The following commentary comes from an independent investor or market observer as part of TheStreet's guest contributor program, which is separate from the company's news coverage.
By Jim Woods, InvestorPlace Stocks & Markets Writer
NEW YORK (
) -- Earnings season is in full swing, and many of the biggest companies reported results over the past week.
Stellar numbers from standout companies such as
have grabbed the financial headlines, but on the dividend stock front, there's also been plenty of big news that has made investors smile.
We saw a bevy of big companies increase payouts to shareholders, and that's a continuation of the trend we've seen so far through the first six months of the year.
, U.S.-listed common stocks increased their dividend payments to $30.2 billion in the first half of 2011.
That number already surpasses all of 2010's dividend increases, which came out to $26.5 billion. These numbers translate into an 11.1% dividend increase through the first half of 2011 vs. last year. This week, the dividend parade continued with the following 12 companies increasing payouts. (We've included five of them here, plus a link to read about the other seven.)
Dividend Stock No. 1 -
Semiconductor maker Altera, which specializes in programmable logic devices, reported second-quarter net income that beat analyst expectations. The company also gave Wall Street some excellent guidance going forward, saying it expects sales to rise 2% to 6% sequentially, which means it is expecting $559.4 million to $581.3 million in revenue. Analysts were expecting that number to be just $548.9 million.
Altera saw the results as a green light to reprogram its quarterly dividend payment by 2 cents per share to 8 cents per share. The new dividend will be paid Sept. 1, to shareholders of record as of Aug. 10.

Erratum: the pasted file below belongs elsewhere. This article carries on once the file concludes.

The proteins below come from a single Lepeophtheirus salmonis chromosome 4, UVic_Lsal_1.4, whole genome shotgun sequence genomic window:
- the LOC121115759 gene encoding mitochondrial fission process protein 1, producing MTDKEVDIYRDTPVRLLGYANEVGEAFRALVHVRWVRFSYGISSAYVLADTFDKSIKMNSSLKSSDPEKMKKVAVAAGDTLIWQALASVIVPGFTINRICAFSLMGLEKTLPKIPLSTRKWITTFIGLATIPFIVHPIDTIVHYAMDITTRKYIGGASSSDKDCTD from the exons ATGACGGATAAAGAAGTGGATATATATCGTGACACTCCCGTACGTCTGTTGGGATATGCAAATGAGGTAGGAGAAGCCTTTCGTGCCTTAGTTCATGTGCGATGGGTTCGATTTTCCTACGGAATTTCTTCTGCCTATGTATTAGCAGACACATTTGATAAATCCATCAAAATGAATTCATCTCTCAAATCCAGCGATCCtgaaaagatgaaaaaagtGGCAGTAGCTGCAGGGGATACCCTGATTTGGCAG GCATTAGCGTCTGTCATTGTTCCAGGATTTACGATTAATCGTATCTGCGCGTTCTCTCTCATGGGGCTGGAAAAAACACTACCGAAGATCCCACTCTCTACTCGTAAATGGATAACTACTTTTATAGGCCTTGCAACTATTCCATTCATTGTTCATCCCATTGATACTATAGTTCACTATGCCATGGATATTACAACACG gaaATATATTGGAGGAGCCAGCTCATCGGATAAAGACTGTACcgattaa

Dividend Stock No. 2 -
Aptar Group is a supplier of dispensing systems for the fragrance/cosmetic, personal care, pharmaceutical, household and food/beverage markets. The company dispensed a quarterly dividend increase to shareholders of 22%, increasing its payout to 22 cents per share. The new dividend is payable Aug. 23, to shareholders of record as of Aug. 2.
Aptar also said that it repurchased 600,000 shares of common stock for approximately $31.2 million, leaving approximately 900,000 shares authorized for repurchase at the end of the second quarter. The company's board also approved the repurchase of an additional 4 million shares.
Dividend Stock No. 3 -
The biggest supplier of ceramic proppant for fracturing oil and gas wells, Carbo Ceramics blasted out a quarterly dividend increase of 20% to 24 cents per share. The latest increase marks the 11th consecutive year the company has increased its dividend to shareholders. The new payout will be made on Aug. 15, to shareholders of record as of Aug. 1.
Separately, research firm Dahlman Rose initiated coverage on the fracking giant with a "buy" rating.
Dividend Stock No. 4 -
The largest newspaper chain in the U.S. is Gannett Co., publisher of the ubiquitous
. This week, the company reported headline news of a 100% increase in its quarterly dividend, upping its payout to 8 cents per share from the previous 4 cents per share. The dividend is payable on Oct. 2, to shareholders of record on Sept. 7.
The increased payout came even as Gannett's quarterly profit and revenue fell. The company said ad revenue at its newspapers dropped 6.5% to $646.9 million as retail, automotive and national advertisers pulled back on their spending. The news was read as a clear sign that U.S. newspapers have yet to recover from an advertising slump that's persisted now for years.
Dividend Stock No. 5 -
Regional bank Huntington Bancshares decided to dish out more of its deposits to shareholders this week, as the company's board approved a new dividend of 4 cents per share. That's a sizable jump from the current payout of just 1 cent per share. The new dividend is payable Oct. 3, to shareholders of record on Sept. 19.
News of the dividend increase came along with a surge in second-quarter net income, as the bank was able to set aside less money to cover potential loan losses. Lower costs also helped offset lower income from interest, fees and other charges.
To view the other seven companies increasing their dividends, continue reading this article on
This commentary comes from an independent investor or market observer as part of TheStreet guest contributor program. The views expressed are those of the author and do not necessarily represent the views of TheStreet or its management.